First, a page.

Intimate love — 14 March 2010
Is Internet sex an addiction?

No one likes to be labeled an addict, particularly when his/her behavior does not involve the use of a substance such as legal or illegal drugs or alcohol. Yet, many frustrated partners, observing a mate’s total absorption with the computer have resorted to using this description to quell their hurt.

The trend of labeling any captivating, non-chemical activity as an addiction, has encountered many a skeptic. Yet, with the advent of technological developments, researchers have found that excessive human-machine interactions have potentially addictive behavioral styles that parallel those seen in: gambling, overeating, exercise, shopping, sex, computer game playing and other Internet use.

In “Sex on the Internet: observations and implications for Internet sex addiction”, Mark Griffiths states that passive human-machine interactions such as television viewing or active interactions such as computer games and Internet sex, “usually contain inducing and reinforcing features which may contribute to the promotion of addictive tendencies.” “They also feature the core components of addiction, including salience, mood modification, tolerance, withdrawal, conflict and relapse.”

Salience is the state of mind whereby Internet sex becomes the dominant preoccupation and creates ongoing cravings. Mood modification is the “high” emotions described by users. Tolerance involves the ongoing need for increased frequency required to achieve the desired satisfaction. Withdrawal, as felt by other addicts, is the discomfort, such as shakes, irritability and agitation felt with reduction or termination of use of behavior. Conflict is common between the user and the spouse regarding Internet sex. Relapse entails the resumption of Internet sex use despite the individual’s decision to decrease or terminate this habit.

Dr. Patrick Carnes, an international expert on sex addiction defined ten criteria for the diagnosis of sex addiction. In addition to the six categories listed above he adds: distractibility from occupational, academic, domestic or social obligations in favor of addictive conduct, continuation of behavior despite its causing social, financial, psychological problems, giving up or limiting social, occupational or recreational activities because of addiction, and distress, anxiety, restlessness or irritability when unable to engage in this behavior.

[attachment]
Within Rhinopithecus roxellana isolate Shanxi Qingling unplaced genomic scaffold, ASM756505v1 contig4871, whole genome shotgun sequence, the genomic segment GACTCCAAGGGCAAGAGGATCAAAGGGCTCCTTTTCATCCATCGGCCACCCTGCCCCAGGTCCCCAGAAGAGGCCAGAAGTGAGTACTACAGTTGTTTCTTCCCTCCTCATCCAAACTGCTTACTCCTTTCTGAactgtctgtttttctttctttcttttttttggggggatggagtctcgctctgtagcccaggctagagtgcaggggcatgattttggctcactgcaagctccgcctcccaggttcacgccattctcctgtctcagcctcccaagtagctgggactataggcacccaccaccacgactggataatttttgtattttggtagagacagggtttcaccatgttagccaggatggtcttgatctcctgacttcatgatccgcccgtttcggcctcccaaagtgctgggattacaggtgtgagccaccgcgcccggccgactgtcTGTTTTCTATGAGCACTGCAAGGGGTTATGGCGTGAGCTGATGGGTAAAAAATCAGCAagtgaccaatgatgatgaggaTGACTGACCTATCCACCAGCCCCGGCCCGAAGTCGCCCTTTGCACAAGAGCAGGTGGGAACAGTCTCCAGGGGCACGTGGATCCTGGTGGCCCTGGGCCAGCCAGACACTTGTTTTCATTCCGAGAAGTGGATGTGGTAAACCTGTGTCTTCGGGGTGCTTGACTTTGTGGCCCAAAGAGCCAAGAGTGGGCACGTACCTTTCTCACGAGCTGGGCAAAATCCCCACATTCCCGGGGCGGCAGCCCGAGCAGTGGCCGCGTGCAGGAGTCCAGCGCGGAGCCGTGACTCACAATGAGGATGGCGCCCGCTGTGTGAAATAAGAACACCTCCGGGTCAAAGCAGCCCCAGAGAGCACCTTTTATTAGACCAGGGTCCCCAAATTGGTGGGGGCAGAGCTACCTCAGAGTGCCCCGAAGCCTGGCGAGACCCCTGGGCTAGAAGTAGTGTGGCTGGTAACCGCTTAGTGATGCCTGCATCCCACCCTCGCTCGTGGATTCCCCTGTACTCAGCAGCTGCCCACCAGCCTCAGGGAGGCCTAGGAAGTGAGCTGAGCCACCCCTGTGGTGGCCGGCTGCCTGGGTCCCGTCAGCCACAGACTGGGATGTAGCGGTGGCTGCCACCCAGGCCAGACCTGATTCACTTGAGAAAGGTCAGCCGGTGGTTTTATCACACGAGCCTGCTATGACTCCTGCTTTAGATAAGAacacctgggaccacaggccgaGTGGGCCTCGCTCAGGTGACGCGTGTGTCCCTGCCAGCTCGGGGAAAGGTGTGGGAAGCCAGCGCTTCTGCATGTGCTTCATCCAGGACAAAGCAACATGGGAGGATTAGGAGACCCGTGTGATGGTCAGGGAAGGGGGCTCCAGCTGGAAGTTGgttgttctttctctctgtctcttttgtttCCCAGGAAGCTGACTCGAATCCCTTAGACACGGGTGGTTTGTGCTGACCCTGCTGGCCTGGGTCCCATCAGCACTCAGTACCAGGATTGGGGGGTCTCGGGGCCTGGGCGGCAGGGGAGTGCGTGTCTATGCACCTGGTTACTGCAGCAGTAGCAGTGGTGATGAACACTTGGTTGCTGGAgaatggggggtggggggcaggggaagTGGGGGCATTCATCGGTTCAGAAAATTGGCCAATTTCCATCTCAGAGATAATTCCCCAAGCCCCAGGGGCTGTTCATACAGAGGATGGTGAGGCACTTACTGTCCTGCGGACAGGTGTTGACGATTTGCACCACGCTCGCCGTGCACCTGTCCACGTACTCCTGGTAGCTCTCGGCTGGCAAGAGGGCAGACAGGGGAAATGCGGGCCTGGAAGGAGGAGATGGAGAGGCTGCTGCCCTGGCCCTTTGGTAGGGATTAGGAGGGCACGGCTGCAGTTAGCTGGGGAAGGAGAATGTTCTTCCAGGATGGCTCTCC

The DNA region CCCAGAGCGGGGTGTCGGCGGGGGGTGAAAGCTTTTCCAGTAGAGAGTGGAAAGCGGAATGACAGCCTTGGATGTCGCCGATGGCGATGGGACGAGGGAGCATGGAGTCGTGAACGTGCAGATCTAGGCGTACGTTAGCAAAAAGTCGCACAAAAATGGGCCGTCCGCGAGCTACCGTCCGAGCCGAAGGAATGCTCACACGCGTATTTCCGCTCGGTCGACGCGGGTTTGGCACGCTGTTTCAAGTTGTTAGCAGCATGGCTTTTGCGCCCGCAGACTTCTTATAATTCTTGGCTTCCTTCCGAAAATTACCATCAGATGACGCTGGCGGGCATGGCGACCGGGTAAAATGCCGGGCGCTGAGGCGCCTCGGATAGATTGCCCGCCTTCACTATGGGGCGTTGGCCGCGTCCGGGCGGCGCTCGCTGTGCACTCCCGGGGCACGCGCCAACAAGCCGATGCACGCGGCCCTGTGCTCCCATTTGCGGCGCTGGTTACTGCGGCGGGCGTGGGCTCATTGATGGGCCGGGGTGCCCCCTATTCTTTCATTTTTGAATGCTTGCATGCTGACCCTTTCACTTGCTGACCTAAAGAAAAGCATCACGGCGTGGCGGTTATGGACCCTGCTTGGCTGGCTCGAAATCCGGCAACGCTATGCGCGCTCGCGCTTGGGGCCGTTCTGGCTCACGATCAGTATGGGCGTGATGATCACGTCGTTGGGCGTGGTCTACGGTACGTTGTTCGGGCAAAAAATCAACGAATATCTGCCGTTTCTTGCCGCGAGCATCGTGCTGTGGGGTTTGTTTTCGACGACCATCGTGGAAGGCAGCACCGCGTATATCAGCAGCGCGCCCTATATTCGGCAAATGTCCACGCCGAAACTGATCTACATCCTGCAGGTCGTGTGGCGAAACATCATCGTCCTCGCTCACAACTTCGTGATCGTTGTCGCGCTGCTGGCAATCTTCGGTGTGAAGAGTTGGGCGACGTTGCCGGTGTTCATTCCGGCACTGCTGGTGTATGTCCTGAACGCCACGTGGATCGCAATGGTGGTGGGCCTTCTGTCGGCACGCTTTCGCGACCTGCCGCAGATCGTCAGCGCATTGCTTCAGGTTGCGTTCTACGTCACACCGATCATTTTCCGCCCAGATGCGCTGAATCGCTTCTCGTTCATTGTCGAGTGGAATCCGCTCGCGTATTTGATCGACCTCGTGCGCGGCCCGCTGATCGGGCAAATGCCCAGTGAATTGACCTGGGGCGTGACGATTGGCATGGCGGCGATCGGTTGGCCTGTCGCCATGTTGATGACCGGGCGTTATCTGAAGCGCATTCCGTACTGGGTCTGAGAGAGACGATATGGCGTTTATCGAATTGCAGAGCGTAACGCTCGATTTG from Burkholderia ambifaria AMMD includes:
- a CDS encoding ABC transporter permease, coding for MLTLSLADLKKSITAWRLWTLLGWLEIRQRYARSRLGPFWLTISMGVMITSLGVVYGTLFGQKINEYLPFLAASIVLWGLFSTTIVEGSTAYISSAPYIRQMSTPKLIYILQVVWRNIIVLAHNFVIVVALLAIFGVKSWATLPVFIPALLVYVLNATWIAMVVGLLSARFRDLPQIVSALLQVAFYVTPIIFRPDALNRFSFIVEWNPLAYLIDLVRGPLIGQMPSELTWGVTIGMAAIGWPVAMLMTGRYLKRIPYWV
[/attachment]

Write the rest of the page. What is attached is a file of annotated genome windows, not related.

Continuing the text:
Psychologist/researcher Kimberly Young claims that cybersex addiction and cyber –relationship addiction are two subtypes of Internet addiction. She estimates that 20 percent of Internet addicts are engaged in cybersex or pornography online. Her research found that men are more likely to view pornography and women are more inclined to engage in erotic conversations online.

Dr. Young also found that those who are more at risk for developing cybersex addiction have “suffered from low self esteem, distorted body image, untreated sexual dysfunction or a prior sexual addiction.” The users were secretive, hiding their use from their mate, felt shame and guilt and were less interested in sex with their partner. Mates of Internet sex users report anger, hurt, rejection, lowered self-worth, shame and devastation.

Whether Internet sex addiction is a unique category or a subcategory of Internet addiction, or not an addiction at all, it is a very distressing experience for both the user and his/her mate. As such, it is my view that any issue that causes deep pain for one or both partners is critical enough to address and resolve. Help is available.

• Accept that any repeated behavior that requires secrecy from your mate and evokes your guilt, shame and vocational/relational risk taking is not worth the temporary thrill it provides.
• Realize that your obsessive preoccupation with solitary pleasure is by definition destructive to your connection with your mate.
• Assess whether your behavior brings you closer to or distances you from those you love. Isolation and detachment violate your original choice of unity, belonging and love and ultimately create unbearable loneliness.
• Seek help. Even if you disagree with the label of Internet sex addiction, this classification opens treatment avenues for you. Many residential addiction treatment programs are able to successfully treat your relationship-destructive habit and help you restore your health and your love connection.

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About Author

Offra Gerstein, Ph.D. is a licensed psychologist in clinical practice in Santa Cruz, California for over 25 years, and specializes in relationship issues for couples and individuals for improved quality of life. Her work includes: mate selection, marriage, long term relationships, gay and lesbian couples, work relationships, parenting issues, family interactions, friendships, and conflict resolutions. Offra has lectured extensively to various groups, conducted support groups for several organizations, and has been writing a weekly column "Relationship Matters" for the Santa Cruz Sentinel since 2001.

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